US 6647220 B2
An image forming system and method of using the system includes a development station for developing an image, a replenishing source that stores toner mixed to a desired color and comprising at least two toner component colors, a conditioning station that conditions the toner before sending the toner to a developing station, and a drawing device that draws a portion of the toner in the conditioning station. The drawing device will remove a portion of at least one component color of the toner until the desired color is suitable for developing. The system and method will help to produce images of a desired color in liquid immersion development of color prints. With the use of the drawing device, consistent colored images can be achieved while reducing waste of toner.
1. An image forming system for producing an image of a desired color on a substrate, the system comprising:
a replenishing source that stores toner mixed to obtain the desired color, the mixed toner comprising at least two component colors;
a conditioning station that conditions a toner prior to forming the image on the substrate;
a drawing device that draws a portion of the toner from the conditioning station, the drawing device removing a portion of at least one component color until the toner is suitable for producing the desired color;
a control device, coupled to the drawing device, that sends a signal to form the image on the substrate once the drawn toner is suitable for producing the desired color.
2. The system of
3. The system of
4. The system of
5. The system of
6. A method for producing an image of a desired color on a substrate, the method comprising:
filling a replenishing station with a toner mixed to obtain the desired color, the mixed toner comprising at least two component colors;
directing a portion of the mixed toner from the replenishing station to a conditioning station;
drawing a portion of the mixed toner from the conditioning station;
analyzing the drawn portion of the mixed toner to determine whether the toner is suitable for producing the desired color;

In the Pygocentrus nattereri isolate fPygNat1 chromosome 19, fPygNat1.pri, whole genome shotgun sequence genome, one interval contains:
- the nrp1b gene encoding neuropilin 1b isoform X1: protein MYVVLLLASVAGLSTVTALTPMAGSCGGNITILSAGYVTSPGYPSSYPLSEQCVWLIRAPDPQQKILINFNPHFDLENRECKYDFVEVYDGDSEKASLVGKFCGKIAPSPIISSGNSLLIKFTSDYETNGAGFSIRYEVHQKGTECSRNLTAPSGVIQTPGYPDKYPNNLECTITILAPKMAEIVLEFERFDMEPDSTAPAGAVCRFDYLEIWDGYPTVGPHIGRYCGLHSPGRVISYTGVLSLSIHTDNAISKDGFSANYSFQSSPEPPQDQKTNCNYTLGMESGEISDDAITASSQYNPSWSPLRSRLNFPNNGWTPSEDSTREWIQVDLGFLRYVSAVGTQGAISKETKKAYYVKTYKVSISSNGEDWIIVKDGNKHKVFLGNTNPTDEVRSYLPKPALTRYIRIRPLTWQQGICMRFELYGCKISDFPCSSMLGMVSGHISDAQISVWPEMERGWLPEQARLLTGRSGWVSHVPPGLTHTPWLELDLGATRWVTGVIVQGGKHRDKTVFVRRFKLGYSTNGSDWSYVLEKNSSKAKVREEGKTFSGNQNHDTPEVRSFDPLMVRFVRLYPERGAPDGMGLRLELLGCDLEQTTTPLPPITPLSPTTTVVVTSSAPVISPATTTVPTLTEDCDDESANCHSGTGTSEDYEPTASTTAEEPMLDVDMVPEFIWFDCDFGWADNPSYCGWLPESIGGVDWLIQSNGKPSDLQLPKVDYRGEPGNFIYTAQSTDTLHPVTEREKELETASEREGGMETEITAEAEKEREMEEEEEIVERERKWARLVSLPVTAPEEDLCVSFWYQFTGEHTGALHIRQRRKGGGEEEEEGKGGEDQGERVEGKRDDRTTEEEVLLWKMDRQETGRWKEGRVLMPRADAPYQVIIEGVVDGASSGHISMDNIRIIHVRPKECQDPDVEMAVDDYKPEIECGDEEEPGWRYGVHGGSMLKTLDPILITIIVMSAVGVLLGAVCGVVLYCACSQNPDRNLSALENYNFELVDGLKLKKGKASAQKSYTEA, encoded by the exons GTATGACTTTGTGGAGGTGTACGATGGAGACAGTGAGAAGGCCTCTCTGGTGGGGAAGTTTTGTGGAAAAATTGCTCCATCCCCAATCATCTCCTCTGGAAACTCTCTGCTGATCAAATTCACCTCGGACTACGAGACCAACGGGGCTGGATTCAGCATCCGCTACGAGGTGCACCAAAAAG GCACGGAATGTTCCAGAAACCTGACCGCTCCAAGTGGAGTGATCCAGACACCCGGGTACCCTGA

adjusting a mixture of the mixed toner in the conditioning station by removing a portion of at least one of the at least two component colors;
feeding the toner to a development station when the toner is suitable for producing the desired color; and
producing the image of the desired color on the substrate.
7. The method of
8. The method of
9. The method of
10. The method of
11. The method of
12. The method of
13. A method of forming an image of a desired color on a substrate utilizing a toner solution of the desired color containing a first solution of a first species and a second solution of a second species, the ratio of the first solution to the second solution being Rp, the method comprising:
mixing a toner solution in a conditioning station, the toner solution containing the first solution and the second solution;
drawing a portion of the toner solution out of the conditioning station;
removing a first fraction of the drawn portion;
returning a second fraction of the drawn portion to the conditioning station, the second fraction having a ratio substantially different from Rp, until the ratio of the first solution and the second solution drawn out of the conditioning station is substantially the same as Rp; and
feeding the toner solution to a development station to form the image on the substrate.
14. The method of
analyzing the portion of the toner solution to determine whether the toner solution is appropriate to obtain the desired color;
feeding the toner to a development station when the toner solution is appropriate to obtain the desired color; and producing the image of the desired color on the substrate.
15. The method of
16. The method of
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The present invention relates generally to electrophotographic printing in image forming systems, and specifically relates to liquid immersion development of color prints.